If anything, Ocean seems to be more of a faith-integrated startup accelerator. Though the founders — Brunk, Tim Metzner and Chad Reynolds — are all Crossroads church members, Ocean isn't a church program. The accelerator has partnered with Crossroads due to the overwhelming support the three got from the 25,000-plus congregation members and the organization itself. Ocean also uses space on the Crossroads campus in Oakley to conduct its operations.

Though the founders may feel a theological tie to Crossroads' mission, such a tie or connection isn't required when recruiting startups and definitely not when recruiting investors.
 
In fact, Ocean's new class actually includes two self-proclaimed agnostics.
 
"All we ask is that they are willing to explore," Brunk says. "Religious involvement is not a requirement."
 
The accelerator's main goal is to create startup founders with character — ones that investors can truly trust with their money. Generosity, honor, intelligence and integrity are all qualities Ocean hopes to foster alongside their business-related curriculum.
 
"Faith is a foundation, not a guarantee," Brunk says. "We foster a belief in respect, of not taking advantage of or exploiting others."
 
When asked if the companies that come out of Ocean would perhaps be at a disadvantage without the dog-eat-dog mentality that can lead to Fortune-500 status, Brunk shakes his head.
 
"There's a perception that good people are naïve, and a lot of times, unfortunately, that assumption is true," Brunk says. "But I see (our program) as putting our companies at a significant advantage, not a disadvantage."
 
To the Ocean team, success is measured by more than money. If its startup founders can find a way to build balanced, successful personal lives alongside their steadily-growing businesses, the accelerator will have done its job.
 
The thing that makes Ocean unique from other accelerators — and the part that earned the term "faith-based" — can be found in its supplemental curriculum. The session speakers include CEOs who have gone through tumultuous marriages due to their never-ending hours at work discussing faith, family and community with startup founders. Some members of the Ocean class go to church, others do not. As for the Ocean founders, all they want to do is open doors.
 
In the meantime, Brunk is tasked with finding the types of investors who are looking for a well-rounded, likable, trustworthy individual or team. He spends his time connecting with investors and making sure that the companies who have signed on are receiving the highest quality business education possible.
 
Though Brunk did quote the Gospel once during our interview, it's apparent that the label following Ocean may not be entirely accurate. Right now, the accelerator is in its second week of what is best described as "business boot camp," getting their companies ready for any investor that could walk through the door.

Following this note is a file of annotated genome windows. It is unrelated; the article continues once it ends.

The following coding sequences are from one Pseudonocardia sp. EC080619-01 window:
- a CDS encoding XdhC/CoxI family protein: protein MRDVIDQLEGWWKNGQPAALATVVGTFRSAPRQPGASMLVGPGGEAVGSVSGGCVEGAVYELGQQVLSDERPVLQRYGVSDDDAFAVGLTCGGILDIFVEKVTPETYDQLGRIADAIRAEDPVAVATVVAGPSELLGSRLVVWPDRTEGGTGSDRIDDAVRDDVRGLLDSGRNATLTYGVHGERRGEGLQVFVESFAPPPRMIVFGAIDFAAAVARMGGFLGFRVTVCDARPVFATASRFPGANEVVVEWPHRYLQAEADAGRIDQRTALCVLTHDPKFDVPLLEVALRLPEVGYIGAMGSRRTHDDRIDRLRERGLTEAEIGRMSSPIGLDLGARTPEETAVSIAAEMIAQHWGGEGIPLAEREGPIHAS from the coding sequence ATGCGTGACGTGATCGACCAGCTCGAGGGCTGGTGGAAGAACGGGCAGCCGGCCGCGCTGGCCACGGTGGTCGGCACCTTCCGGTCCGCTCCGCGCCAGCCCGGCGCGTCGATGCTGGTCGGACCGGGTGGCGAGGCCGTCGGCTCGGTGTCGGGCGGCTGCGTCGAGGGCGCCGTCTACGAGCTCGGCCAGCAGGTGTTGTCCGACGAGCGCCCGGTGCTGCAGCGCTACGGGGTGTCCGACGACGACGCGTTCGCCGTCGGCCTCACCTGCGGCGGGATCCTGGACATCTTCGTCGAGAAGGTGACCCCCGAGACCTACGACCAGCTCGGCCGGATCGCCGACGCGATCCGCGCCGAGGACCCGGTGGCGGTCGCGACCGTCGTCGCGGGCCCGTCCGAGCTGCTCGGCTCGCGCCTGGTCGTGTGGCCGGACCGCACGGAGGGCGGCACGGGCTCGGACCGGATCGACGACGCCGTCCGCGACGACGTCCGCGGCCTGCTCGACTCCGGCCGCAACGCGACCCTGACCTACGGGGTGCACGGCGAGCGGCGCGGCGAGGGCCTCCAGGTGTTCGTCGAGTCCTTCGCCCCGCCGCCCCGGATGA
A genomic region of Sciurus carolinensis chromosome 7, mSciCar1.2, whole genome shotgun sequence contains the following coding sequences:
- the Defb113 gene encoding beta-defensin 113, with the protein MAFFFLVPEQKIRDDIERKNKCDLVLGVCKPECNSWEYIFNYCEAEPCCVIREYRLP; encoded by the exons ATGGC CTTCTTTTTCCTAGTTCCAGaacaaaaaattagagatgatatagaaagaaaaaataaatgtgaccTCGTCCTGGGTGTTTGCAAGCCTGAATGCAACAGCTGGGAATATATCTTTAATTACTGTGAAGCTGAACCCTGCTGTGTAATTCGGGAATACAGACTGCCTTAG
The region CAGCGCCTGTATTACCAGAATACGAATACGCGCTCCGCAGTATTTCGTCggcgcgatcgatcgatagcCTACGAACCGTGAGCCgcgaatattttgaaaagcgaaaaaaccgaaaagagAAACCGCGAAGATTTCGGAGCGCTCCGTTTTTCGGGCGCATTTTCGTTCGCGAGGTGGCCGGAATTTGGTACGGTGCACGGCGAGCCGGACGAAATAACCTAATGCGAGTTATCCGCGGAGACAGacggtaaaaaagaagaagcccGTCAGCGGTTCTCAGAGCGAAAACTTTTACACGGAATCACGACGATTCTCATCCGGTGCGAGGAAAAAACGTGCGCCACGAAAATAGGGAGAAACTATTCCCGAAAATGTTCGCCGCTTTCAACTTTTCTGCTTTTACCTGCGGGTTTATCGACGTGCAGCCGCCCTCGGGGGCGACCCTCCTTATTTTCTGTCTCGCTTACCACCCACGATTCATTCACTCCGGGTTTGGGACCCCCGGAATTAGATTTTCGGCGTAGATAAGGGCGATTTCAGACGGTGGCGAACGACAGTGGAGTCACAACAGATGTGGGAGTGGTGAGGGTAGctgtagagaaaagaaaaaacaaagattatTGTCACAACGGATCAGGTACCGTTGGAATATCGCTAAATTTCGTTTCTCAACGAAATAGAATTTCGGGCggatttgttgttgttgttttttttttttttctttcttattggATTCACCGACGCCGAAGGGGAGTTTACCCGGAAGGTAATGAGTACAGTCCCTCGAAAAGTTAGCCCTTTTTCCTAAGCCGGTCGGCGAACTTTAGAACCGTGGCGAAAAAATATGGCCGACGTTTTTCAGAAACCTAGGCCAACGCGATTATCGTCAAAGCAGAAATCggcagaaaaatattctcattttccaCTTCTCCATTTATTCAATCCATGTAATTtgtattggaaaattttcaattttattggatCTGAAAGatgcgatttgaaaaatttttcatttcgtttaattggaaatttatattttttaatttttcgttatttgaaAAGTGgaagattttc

Just like any accelerator, they're most interested in making sure their companies are poised for success. The accelerator plans to have weekly practice runs with potential investors to make sure their companies stay on their toes. If they emerge as better people, that bodes well for the future.
 
"This is still an experiment," Brunk says. "We still don't know if it is going to work. But if we can succeed in creating a dialogue, well, that's all we can ask for."
 

Mt. Notre Dame students named "Best in State" in national mobile app challenge


A team of young women from Mt. Notre Dame High School in Reading was recognized last week for creating a mobile app concept that helps students with productivity.

Out of 90 teams across the state, the "Do It" app — designed to combat student procrastination and disorganization — proved best in show in the Verizon Innovative App Challenge. In conjunction with the Technology Student Association, the challenge aims to bolster student interest and involvement in science and technology while bringing the winning student-designed apps into the Google Play marketplace. With the constantly growing market for tech-related jobs, Verizon is targeting middle school and high school students in order to pique their interest early on.
 
Mt. Notre Dame's state title earns them a ticket to the regional competition. Winners will be announced Jan. 16 and will each receive $5,000 in grants to allow their respective schools to continue to develop their science, technology, math and science programs.

"Best in Nation" teams will be recognized in early February and awarded with the opportunity to learn coding and app development from MIT App Inventor Master Trainers. The cash prize for the "Best of Nation" teams is $15,000, plus the chance to make their vision a reality.

 

UpTech event to connect startups with jobseekers


For many Cincinnati jobseekers, finding a coveted position at one of the many growing startups here could begin with a simple trip across the river.